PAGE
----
Prolog rules have a left side and a right side, and the symbol :- in between (it is supposed to look like a backward arrow, but you need a good imagination). Read the symbol as "if". To its left side is a single predicate expression, usually with variables as arguments. To its right side is a query, with possibly multiple predicate expressions combined with the comma ("and"), semicolon ("or") and not symbols. For instance:
gray_enterprise :- part_of(enterprise,X), color(X,gray).
the interpreter succeeds (answers yes) if it can succeed in querying the right side of the gray_enterprise rule. Otherwise the interpreter fails (answers no). It's like the right side of the rule is substituted for the left side whenever it occurs in a query. The variable X is a local variable in the rule, a variable whose value will be "thrown away" when the rule is done, and will not be printed out in any query answer. Any Prolog variable that appears only on the right side of a rule is called local to that rule.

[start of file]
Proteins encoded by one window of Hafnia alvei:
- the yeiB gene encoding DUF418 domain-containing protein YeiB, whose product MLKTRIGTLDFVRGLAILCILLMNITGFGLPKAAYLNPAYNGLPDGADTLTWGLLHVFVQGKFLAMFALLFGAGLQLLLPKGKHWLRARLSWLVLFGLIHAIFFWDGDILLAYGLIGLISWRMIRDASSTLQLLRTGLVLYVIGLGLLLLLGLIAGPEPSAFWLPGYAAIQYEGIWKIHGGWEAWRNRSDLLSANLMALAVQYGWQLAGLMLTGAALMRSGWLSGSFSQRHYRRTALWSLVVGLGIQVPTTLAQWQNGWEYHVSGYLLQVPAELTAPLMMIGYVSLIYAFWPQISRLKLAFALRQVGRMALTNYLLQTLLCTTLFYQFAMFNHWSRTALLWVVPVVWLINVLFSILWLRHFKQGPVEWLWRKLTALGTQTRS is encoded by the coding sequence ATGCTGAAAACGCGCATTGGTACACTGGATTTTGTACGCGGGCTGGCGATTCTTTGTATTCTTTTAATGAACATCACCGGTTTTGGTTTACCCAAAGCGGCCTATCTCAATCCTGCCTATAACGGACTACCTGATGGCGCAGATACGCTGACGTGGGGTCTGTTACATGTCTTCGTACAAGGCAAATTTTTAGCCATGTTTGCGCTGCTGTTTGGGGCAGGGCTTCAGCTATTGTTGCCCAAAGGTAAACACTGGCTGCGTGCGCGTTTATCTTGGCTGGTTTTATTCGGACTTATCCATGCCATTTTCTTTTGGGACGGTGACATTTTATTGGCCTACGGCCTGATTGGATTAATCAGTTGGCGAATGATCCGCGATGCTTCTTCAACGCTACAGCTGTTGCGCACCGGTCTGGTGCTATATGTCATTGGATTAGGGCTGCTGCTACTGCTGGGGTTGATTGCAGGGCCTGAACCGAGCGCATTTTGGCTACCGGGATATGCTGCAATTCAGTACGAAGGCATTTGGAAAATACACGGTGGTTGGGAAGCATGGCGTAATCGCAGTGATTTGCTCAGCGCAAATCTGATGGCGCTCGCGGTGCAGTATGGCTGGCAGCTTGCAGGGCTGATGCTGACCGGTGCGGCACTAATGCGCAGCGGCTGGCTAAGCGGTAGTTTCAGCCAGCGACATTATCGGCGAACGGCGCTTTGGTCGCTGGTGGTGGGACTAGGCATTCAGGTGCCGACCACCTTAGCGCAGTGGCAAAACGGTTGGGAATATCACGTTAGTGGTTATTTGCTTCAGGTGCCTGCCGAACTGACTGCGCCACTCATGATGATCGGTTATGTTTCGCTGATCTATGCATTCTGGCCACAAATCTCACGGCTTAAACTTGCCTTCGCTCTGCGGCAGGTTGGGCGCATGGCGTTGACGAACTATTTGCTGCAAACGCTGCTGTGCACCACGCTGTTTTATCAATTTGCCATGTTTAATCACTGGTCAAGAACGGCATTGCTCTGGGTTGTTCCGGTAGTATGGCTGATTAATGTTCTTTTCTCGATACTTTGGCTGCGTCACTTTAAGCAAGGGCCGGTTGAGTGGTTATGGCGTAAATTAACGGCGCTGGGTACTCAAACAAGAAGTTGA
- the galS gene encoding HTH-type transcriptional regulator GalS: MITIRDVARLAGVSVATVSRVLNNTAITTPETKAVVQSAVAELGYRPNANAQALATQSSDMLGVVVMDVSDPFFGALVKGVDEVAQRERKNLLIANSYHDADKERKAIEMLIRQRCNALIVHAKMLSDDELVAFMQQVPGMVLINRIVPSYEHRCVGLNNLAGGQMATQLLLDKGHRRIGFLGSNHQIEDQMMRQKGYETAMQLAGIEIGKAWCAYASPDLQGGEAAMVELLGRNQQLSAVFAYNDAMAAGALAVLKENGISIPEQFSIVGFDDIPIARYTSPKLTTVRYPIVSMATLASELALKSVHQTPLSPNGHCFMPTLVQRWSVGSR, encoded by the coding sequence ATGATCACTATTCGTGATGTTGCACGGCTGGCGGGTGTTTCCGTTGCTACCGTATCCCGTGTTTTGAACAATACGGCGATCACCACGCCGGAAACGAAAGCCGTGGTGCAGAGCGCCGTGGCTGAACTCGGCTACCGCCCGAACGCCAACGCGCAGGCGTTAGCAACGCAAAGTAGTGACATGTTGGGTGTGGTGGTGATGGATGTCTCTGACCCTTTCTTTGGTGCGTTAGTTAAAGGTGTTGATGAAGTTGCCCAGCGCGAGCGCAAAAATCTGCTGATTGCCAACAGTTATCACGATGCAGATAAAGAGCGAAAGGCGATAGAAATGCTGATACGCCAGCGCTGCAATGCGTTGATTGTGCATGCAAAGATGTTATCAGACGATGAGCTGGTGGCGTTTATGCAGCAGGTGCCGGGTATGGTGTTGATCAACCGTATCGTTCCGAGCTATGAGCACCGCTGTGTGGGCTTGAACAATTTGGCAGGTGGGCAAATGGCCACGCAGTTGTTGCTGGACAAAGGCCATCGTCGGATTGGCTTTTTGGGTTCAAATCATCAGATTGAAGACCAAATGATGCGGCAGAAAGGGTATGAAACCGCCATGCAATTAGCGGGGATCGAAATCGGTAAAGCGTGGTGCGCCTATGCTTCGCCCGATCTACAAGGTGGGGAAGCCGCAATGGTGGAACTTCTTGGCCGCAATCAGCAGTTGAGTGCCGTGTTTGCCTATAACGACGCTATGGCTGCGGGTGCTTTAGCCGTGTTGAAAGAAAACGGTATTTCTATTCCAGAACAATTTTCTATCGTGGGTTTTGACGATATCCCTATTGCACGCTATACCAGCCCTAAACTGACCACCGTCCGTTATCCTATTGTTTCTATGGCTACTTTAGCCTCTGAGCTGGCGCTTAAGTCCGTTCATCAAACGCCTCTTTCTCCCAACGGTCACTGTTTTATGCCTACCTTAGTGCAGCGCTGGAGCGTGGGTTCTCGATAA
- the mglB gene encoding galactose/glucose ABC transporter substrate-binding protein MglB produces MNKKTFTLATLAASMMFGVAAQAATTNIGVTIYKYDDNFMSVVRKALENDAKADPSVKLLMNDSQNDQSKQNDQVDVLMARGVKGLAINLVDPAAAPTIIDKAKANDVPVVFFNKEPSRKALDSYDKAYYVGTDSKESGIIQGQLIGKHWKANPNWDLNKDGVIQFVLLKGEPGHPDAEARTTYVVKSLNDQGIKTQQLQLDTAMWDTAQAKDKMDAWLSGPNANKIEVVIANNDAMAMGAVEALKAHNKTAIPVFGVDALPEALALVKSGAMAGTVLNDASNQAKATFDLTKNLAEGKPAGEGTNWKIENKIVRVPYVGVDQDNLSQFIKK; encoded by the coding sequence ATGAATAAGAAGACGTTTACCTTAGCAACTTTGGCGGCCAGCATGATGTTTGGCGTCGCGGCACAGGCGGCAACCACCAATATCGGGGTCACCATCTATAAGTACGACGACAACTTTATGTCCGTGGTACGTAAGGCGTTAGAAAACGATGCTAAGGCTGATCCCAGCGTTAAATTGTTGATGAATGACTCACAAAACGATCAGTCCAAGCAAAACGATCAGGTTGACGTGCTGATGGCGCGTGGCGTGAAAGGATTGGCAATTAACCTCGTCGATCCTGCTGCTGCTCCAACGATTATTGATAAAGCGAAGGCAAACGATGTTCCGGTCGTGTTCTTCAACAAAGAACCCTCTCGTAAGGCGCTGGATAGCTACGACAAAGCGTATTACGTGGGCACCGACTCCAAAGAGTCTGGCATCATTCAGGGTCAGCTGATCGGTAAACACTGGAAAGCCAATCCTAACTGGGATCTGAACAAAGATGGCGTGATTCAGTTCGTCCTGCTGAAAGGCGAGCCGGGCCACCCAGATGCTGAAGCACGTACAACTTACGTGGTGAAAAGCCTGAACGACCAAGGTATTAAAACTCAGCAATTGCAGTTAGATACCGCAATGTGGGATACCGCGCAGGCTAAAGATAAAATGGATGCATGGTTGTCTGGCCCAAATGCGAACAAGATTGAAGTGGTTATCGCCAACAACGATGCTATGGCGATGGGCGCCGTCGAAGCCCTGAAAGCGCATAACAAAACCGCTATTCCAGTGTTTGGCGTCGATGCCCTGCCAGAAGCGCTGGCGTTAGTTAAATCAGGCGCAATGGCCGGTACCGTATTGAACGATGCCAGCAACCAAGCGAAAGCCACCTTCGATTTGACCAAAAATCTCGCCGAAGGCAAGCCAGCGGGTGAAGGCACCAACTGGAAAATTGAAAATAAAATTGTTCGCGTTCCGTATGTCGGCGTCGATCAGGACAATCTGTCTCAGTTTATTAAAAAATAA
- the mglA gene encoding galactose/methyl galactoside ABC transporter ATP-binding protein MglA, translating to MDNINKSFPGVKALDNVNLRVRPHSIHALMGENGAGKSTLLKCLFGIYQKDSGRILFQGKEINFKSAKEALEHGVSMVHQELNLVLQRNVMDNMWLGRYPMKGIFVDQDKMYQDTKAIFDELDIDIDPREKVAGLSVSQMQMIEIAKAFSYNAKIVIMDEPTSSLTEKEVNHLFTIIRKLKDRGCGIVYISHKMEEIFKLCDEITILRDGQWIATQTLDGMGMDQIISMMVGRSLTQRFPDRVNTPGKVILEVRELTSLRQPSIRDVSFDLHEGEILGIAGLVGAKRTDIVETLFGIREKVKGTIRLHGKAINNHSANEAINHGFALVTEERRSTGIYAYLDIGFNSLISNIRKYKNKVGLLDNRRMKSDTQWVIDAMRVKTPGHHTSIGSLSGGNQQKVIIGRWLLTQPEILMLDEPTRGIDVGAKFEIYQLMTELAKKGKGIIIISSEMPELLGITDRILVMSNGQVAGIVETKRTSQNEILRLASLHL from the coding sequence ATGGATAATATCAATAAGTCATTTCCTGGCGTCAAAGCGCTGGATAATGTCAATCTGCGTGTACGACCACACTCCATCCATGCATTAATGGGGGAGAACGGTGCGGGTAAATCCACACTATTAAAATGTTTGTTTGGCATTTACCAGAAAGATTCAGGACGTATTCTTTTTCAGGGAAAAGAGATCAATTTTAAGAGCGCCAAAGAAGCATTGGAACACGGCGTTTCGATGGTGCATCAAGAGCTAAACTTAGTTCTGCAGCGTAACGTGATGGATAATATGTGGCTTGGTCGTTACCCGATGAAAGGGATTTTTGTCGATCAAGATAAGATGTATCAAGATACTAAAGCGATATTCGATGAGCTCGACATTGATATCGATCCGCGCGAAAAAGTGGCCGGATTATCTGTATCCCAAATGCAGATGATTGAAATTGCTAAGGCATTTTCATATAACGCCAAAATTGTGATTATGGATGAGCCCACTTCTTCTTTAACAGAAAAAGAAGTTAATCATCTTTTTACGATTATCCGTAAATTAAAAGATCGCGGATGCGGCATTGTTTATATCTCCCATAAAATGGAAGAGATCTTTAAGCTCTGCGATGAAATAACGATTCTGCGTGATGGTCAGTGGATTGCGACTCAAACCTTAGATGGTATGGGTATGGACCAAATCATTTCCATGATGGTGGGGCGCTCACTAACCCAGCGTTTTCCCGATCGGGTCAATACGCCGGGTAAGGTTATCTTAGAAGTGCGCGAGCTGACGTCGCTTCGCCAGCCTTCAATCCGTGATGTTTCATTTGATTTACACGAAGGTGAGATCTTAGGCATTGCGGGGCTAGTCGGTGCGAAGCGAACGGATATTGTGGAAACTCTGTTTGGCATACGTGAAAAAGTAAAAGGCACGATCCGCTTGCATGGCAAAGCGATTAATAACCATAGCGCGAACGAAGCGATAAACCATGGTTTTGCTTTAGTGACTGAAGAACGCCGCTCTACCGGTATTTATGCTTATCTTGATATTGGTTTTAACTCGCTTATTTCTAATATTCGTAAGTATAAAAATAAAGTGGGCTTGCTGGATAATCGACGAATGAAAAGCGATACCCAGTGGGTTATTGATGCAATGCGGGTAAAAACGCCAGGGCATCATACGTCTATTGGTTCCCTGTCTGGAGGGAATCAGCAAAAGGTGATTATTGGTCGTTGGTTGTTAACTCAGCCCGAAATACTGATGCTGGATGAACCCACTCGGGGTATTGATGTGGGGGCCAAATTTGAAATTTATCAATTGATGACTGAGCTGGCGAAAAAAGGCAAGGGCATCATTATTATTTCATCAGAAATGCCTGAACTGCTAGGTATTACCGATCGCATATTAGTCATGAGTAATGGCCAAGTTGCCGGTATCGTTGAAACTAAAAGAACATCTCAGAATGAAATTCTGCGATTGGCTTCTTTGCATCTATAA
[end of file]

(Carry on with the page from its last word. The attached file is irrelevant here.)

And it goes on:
C is a parameter variable of the rule, and a value for it will be "returned" as a result of executing the rule. So if we query
Here X and C are parameter variables, and Y is a local variable. So values for X and C only will be returned.
Figure 4-1 summarizes our terminology about rules. You can think of
local variables as being
existentially quantified ("there exists some X such that something is true"), and parameter variables as universally quantified ("for every X something is true")--see Appendix A for more about quantification, an important concept in logic. Actually, the distinction of "local" from "parameter" variables is misleading, because the opposite of "local" is "global", and there aren't any true "global" variables in Prolog. Rules just give a shorthand for queries, and a variable X is one query is always different from a variable X in a separate query. The only way to get anything like a global variable in Prolog is to assert a fact.
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